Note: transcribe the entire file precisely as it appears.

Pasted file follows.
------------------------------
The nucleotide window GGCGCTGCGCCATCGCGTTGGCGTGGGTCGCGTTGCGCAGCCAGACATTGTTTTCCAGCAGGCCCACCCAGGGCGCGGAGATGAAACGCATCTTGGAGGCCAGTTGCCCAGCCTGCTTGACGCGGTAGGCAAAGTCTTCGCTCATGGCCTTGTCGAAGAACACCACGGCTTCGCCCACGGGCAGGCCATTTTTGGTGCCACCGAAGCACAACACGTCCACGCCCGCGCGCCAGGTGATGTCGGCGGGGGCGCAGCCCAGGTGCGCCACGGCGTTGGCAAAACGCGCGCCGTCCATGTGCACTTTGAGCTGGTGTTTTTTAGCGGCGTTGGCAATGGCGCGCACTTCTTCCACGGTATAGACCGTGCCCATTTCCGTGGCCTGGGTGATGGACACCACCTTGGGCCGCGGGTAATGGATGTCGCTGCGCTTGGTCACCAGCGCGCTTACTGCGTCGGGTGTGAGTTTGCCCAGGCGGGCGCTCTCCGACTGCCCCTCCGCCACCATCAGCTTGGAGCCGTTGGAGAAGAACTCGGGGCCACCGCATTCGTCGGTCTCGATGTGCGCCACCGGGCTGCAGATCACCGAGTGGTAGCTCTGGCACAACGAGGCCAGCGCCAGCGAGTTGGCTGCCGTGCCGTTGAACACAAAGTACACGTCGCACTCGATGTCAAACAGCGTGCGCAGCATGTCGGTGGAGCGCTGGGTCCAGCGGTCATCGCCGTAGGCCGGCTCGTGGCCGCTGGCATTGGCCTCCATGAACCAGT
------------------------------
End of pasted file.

The nucleotide window GGCGCTGCGCCATCGCGTTGGCGTGGGTCGCGTTGCGCAGCCAGACATTGTTTTCCAGCAGGCCCACCCAGGGCGCGGAGATGAAACGCATCTTGGAGGCCAGTTGCCCAGCCTGCTTGACGCGGTAGGCAAAGTCTTCGCTCATGGCCTTGTCGAAGAACACCACGGCTTCGCCCACGGGCAGGCCATTTTTGGTGCCACCGAAGCACAACACGTCCACGCCCGCGCGCCAGGTGATGTCGGCGGGGGCGCAGCCCAGGTGCGCCACGGCGTTGGCAAAACGCGCGCCGTCCATGTGCACTTTGAGCTGGTGTTTTTTAGCGGCGTTGGCAATGGCGCGCACTTCTTCCACGGTATAGACCGTGCCCATTTCCGTGGCCTGGGTGATGGACACCACCTTGGGCCGCGGGTAATGGATGTCGCTGCGCTTGGTCACCAGCGCGCTTACTGCGTCGGGTGTGAGTTTGCCCAGGCGGGCGCTCTCCGACTGCCCCTCCGCCACCATCAGCTTGGAGCCGTTGGAGAAGAACTCGGGGCCACCGCATTCGTCGGTCTCGATGTGCGCCACCGGGCTGCAGATCACCGAGTGGTAGCTCTGGCACAACGAGGCCAGCGCCAGCGAGTTGGCTGCCGTGCCGTTGAACACAAAGTACACGTCGCACTCGATGTCAAACAGCGTGCGCAGCATGTCGGTGGAGCGCTGGGTCCAGCGGTCATCGCCGTAGGCCGGCTCGTGGCCGCTGGCATTGGCCTCCATGAACCAGT